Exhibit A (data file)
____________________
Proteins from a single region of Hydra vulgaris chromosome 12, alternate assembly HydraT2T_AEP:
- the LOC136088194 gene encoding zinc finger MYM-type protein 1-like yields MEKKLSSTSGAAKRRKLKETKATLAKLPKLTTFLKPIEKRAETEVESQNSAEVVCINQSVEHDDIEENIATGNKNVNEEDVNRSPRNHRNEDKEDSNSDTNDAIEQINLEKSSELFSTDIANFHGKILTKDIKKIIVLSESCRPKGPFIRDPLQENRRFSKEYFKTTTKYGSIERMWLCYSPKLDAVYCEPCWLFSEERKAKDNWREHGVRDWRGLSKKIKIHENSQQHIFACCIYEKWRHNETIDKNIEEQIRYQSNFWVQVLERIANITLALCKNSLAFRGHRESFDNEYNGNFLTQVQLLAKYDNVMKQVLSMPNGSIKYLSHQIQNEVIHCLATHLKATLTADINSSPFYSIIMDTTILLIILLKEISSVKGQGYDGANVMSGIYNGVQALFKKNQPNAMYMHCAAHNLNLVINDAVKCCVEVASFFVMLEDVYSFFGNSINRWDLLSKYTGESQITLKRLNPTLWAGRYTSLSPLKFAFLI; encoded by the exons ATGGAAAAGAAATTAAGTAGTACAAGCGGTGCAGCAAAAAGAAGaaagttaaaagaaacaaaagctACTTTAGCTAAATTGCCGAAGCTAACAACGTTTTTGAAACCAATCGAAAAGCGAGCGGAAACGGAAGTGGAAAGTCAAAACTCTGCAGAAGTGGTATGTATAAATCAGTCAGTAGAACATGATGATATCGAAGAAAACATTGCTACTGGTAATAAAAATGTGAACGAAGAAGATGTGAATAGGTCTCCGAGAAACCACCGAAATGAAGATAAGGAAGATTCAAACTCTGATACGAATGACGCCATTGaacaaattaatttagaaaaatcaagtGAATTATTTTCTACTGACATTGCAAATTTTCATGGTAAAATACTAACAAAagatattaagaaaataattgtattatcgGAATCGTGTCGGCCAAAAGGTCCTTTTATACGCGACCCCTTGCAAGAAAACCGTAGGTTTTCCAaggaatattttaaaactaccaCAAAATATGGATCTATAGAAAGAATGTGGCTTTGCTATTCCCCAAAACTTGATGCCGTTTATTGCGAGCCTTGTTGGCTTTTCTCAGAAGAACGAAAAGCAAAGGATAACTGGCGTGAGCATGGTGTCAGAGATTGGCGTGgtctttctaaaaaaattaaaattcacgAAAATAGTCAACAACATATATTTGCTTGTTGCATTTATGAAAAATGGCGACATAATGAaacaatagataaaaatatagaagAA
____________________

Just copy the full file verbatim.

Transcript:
Proteins from a single region of Hydra vulgaris chromosome 12, alternate assembly HydraT2T_AEP:
- the LOC136088194 gene encoding zinc finger MYM-type protein 1-like yields MEKKLSSTSGAAKRRKLKETKATLAKLPKLTTFLKPIEKRAETEVESQNSAEVVCINQSVEHDDIEENIATGNKNVNEEDVNRSPRNHRNEDKEDSNSDTNDAIEQINLEKSSELFSTDIANFHGKILTKDIKKIIVLSESCRPKGPFIRDPLQENRRFSKEYFKTTTKYGSIERMWLCYSPKLDAVYCEPCWLFSEERKAKDNWREHGVRDWRGLSKKIKIHENSQQHIFACCIYEKWRHNETIDKNIEEQIRYQSNFWVQVLERIANITLALCKNSLAFRGHRESFDNEYNGNFLTQVQLLAKYDNVMKQVLSMPNGSIKYLSHQIQNEVIHCLATHLKATLTADINSSPFYSIIMDTTILLIILLKEISSVKGQGYDGANVMSGIYNGVQALFKKNQPNAMYMHCAAHNLNLVINDAVKCCVEVASFFVMLEDVYSFFGNSINRWDLLSKYTGESQITLKRLNPTLWAGRYTSLSPLKFAFLI; encoded by the exons ATGGAAAAGAAATTAAGTAGTACAAGCGGTGCAGCAAAAAGAAGaaagttaaaagaaacaaaagctACTTTAGCTAAATTGCCGAAGCTAACAACGTTTTTGAAACCAATCGAAAAGCGAGCGGAAACGGAAGTGGAAAGTCAAAACTCTGCAGAAGTGGTATGTATAAATCAGTCAGTAGAACATGATGATATCGAAGAAAACATTGCTACTGGTAATAAAAATGTGAACGAAGAAGATGTGAATAGGTCTCCGAGAAACCACCGAAATGAAGATAAGGAAGATTCAAACTCTGATACGAATGACGCCATTGaacaaattaatttagaaaaatcaagtGAATTATTTTCTACTGACATTGCAAATTTTCATGGTAAAATACTAACAAAagatattaagaaaataattgtattatcgGAATCGTGTCGGCCAAAAGGTCCTTTTATACGCGACCCCTTGCAAGAAAACCGTAGGTTTTCCAaggaatattttaaaactaccaCAAAATATGGATCTATAGAAAGAATGTGGCTTTGCTATTCCCCAAAACTTGATGCCGTTTATTGCGAGCCTTGTTGGCTTTTCTCAGAAGAACGAAAAGCAAAGGATAACTGGCGTGAGCATGGTGTCAGAGATTGGCGTGgtctttctaaaaaaattaaaattcacgAAAATAGTCAACAACATATATTTGCTTGTTGCATTTATGAAAAATGGCGACATAATGAaacaatagataaaaatatagaagAA